The Path Forward for Electric Vehicles in Australia, a discussion paper led by ClimateWorks Australia and co-signed by Ergon, was submitted recently to the Federal Ministerial Forum.

It proposes a range of policy measures, including tax incentives, infrastructure and emissions regulations desperately needed to encourage the uptake of electric vehicles if Australia is to have any chance of meeting its emissions target.

While a key focus of the discussion paper is on the role of electric vehicles (EVs) in reducing greenhouse gas emissions, Senior Engineer Don McPhail said EVs could also help distributors like Ergon manage their networks and improve energy productivity.

Ergon Energy Senior Engineer Don McPhail

"We hope this will influence the Federal Government’s decision making and policy issues and given the weight of the companies involved, we’re confident it will gradually make a difference over time”.

"We see great value in EV usage, particularly through charging them outside peak demand periods, or when solar PV systems are generating to take advantage of excess capacity in the grid.

Don said Ergon’s experience in trialling EVs in Townsville had allowed the company to develop an expertise on customer acceptance of EVs and the eco system that supports them, including chargers, electricity tariffs, and the EVs themselves.

He believes Australia is lagging behind some overseas countries, where there are already financial and other incentives to boost consumer demand. Holland has already announced it will end the sale of new petrol and diesel cars from 2025.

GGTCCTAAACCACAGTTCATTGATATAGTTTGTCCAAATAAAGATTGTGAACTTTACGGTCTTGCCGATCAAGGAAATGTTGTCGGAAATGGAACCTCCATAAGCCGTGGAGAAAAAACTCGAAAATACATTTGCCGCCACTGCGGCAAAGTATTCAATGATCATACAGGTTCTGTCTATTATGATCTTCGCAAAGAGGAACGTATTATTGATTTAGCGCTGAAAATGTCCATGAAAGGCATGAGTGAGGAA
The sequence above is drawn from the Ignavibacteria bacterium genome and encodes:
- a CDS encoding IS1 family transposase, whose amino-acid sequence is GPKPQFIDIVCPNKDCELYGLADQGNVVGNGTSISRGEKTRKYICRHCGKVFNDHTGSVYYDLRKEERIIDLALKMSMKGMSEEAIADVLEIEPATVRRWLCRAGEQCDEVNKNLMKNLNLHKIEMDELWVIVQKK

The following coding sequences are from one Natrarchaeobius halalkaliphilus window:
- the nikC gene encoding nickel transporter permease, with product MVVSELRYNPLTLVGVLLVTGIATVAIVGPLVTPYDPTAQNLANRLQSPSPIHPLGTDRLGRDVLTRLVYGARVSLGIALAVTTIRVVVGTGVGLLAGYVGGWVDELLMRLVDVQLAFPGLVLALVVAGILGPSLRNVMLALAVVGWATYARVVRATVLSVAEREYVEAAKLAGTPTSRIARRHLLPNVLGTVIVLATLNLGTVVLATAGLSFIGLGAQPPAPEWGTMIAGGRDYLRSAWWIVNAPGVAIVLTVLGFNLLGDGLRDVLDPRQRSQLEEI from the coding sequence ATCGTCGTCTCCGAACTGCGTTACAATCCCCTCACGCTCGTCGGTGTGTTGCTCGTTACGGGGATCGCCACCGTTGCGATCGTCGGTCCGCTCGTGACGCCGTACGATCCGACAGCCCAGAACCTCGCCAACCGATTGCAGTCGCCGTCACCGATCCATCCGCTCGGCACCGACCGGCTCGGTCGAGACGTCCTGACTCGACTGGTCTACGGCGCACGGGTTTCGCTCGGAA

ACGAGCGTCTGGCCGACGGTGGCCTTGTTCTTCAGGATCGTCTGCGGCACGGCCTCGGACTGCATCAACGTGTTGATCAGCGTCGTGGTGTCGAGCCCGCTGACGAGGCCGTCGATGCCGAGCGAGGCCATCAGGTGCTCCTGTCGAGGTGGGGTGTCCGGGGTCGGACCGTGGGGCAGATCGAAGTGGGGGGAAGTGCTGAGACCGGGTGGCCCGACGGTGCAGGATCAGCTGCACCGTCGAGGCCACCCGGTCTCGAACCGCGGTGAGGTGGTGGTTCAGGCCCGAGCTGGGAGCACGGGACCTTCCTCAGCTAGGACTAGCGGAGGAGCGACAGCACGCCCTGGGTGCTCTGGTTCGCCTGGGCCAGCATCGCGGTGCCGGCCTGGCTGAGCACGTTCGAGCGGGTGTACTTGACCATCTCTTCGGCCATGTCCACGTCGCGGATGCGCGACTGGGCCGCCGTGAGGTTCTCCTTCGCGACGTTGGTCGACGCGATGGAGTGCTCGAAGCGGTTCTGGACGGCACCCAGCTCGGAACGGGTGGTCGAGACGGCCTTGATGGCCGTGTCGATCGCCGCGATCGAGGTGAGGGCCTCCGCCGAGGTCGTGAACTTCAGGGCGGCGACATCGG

Electric vehicle sales in Australia remain small on a world scale, with just 948 in 2014, only 0.32 per cent of the global market.

“Australia is playing catch-up. EVs are not recognised for their environmental impact. Uptake is still happening but as yet not in meaningful numbers.

“I expect EVs will start to take off in Australia in about 2020 when we will start seeing all the fleet vehicles from large corporations coming into the second-hand market, and everyone can start to buy a vehicle then,” Don said.

From a Queensland perspective Ergon is working with state government stakeholders to keep moving ahead on EVs.

Tesla 3 to be released in the US and European markets in 2017 won’t make it to Australia until in 2018/19.

Tesla's compact Model 3, launched with much fanfare in early April 2016 now has pre-orders of 325,000 vehicles worldwide which it says corresponds to approximately US$14 billion in implied future sales. The car is expected to cost between $60,000 and $70,000 on the road in Australia with production at Tesla’s US factory to start next year.